Fixing and building are similar, but distinctive skills. A good leader needs both.
In business, fixing and building are similar yet distinctive skills. A "fixer" can look at a business and identify what’s wrong, then implement changes to turn it around. A "builder," on the other hand, can start a company from scratch, providing a strong foundation for growth.
Not every leader is capable of both, but in my experience, it certainly helps.
Parents and young adults who have seen the kids’ show “Bob the Builder” over the course of its 20-year tenure may be familiar with the animated building contractor’s claim to fame. “Can we fix it?” the theme song chimes, followed by a chorus of “yes we can!” The show revolves around Bob and his crew performing renovations, construction and repairs as needed, providing fun and instructional episodes for kids.
Contractors like Bob, whether fictional or real, can fix and build. When entrepreneurs use their fixing skills to build and vice versa, they are better equipped to handle some of the challenges that come with leadership in all stages.
As someone who has transitioned from a fixer into a builder, I should know. Toward the beginning of my career, I earned a reputation for coming into broken businesses — in this case, nursing homes — and turning them around. I would look at their financial and clinical situations and implement new operations and procedures to improve them for staff and patients alike. When I left these buildings, they were running smoothly and yielding positive surveys, a noteworthy transformation.
Now I understand that something doesn’t need to be broken first in order to be made right. Whether you enter at the ground floor or the roof, a talent for fixing can strengthen the entire structure and make for a better company.
The intersection of these skills, I’ve found, is at the heart of transformational leadership. Here’s how fixing a business can inform building one, and vice versa.
The same thing, but backwards
Few things are built in a day, but most things are decided in one. Neither Rome nor careers or reputations manifest without years of work first. I didn’t transition from fixing to building in a day either, but the decision to do so was far quicker.
In 2012, I was approached by a headhunter who had heard of my track record in the healthcare industry. “You have a reputation for fixing things,” he said. “Can you create things too?”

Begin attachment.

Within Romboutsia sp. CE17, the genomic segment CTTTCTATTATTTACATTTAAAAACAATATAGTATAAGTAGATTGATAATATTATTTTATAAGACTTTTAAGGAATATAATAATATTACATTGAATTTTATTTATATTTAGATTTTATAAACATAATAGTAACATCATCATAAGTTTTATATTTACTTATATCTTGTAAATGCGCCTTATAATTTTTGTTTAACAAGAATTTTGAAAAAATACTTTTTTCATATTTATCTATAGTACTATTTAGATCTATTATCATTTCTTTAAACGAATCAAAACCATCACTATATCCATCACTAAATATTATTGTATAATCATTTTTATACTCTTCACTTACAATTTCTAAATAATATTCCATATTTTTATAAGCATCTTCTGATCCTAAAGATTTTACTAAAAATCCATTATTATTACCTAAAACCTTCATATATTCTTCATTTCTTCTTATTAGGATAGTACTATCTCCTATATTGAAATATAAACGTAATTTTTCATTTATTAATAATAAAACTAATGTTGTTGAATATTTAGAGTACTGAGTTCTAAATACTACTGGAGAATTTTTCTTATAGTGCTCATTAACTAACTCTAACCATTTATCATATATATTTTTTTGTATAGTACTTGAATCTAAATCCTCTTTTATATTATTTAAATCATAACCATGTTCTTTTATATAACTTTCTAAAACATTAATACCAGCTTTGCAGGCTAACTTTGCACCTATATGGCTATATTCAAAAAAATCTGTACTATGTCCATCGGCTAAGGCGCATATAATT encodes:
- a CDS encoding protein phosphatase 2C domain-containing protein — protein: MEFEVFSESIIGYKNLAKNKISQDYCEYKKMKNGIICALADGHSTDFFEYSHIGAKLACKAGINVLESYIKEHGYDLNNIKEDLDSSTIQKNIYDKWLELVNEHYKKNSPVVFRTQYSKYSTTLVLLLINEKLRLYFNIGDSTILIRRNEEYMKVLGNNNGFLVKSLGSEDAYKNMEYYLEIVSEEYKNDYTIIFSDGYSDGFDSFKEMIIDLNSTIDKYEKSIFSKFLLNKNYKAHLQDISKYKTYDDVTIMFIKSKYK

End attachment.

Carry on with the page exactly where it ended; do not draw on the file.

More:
I responded with something along the lines of, “Why not? After all, it’s the same thing, but backwards.”
That was just a guess, but in hindsight I think I hit the metaphorical nail on the head. When I started at what is now The Allure Group, I was one of just several employees including the CEO, Joel Landau. We had one home at the time, but Joel had great ideas about the model they wanted to create. They needed an operations person to start the company and turn it into something bigger, which is where I agreed to come in.
It was totally new, but the experience was, as I initially surmised, like working backwards. Instead of fixing something by finding mistakes in the existing blueprint, I was able to co-write the blueprint to incorporate the very same strategies and processes I’d use to turn other establishments around.
Long story short, knowing how to fix businesses made me a better builder and leader capable of weaving a moral compass into our model from the start. I think this is true for everyone, whether you work in operations or accounting, or as a CEO. A leader that has learned from their mistakes (or those of others) has the perspective needed to avoid common pitfalls, or a faulty foundation.
Building through fixing
Not all leaders start out as fixers; in fact, it’s more of an untraditional career path for some executives, namely entrepreneurs. MBAs often demonstrate a “planning mindset” that, while not harmful, plans to achieve success from the onset without experimenting along the way. As it turns out, founders who are willing to make and fix mistakes through experimentation will be better equipped to solve "unknown problems" of the future.
CEOs are often brought into ailing companies not to build, but to fix. Take Ford’s former-CEO Alan Mulally, who came to the company in bankruptcy and left it the best in the business, or Starbucks CEO Howard Schultz who redefined the brand “experience” that makes the company so special. Both built out existing companies by identifying and solving problems.
Some of the best leaders accomplish more by fixing than building — in fact, they are likely sought after for their ability to implement trepairs as stepping stones to growth. If we continue to fetishize the idea that leaders only create, putting entrepreneurship above other important skills like pivoting or rebranding, we fail to fully empower and equip leaders of the future. Where’s the joy — or purpose — in building something anyway if you aren’t able to fix it when it breaks?
Can we fix it?
As a fixer-turned-creator, I build things all the time, admire what I’ve built and can mend what breaks when mistakes happen. My background helps, but any builder can adopt a fixer’s mindset, just as any fixer can go forth and create.
To all of the career "fixers" out there, I implore that you give yourself credit for the creativity the job demands every single day. Know that it can be applied elsewhere if you want to take what you know and get in at the ground floor of another venture. Want to build something new? Find a business partner that excites and compliments your skills, then reverse-fix to plan, experiment and scale your model.
As for self-proclaimed business “builders,” most good ones already know that that fixing is just as important as creating, and that the two skills feed each other constantly when you’re in a position of authority. Without making both priorities, a leader is like Bob without a toolbox: unable to do much but stack wood.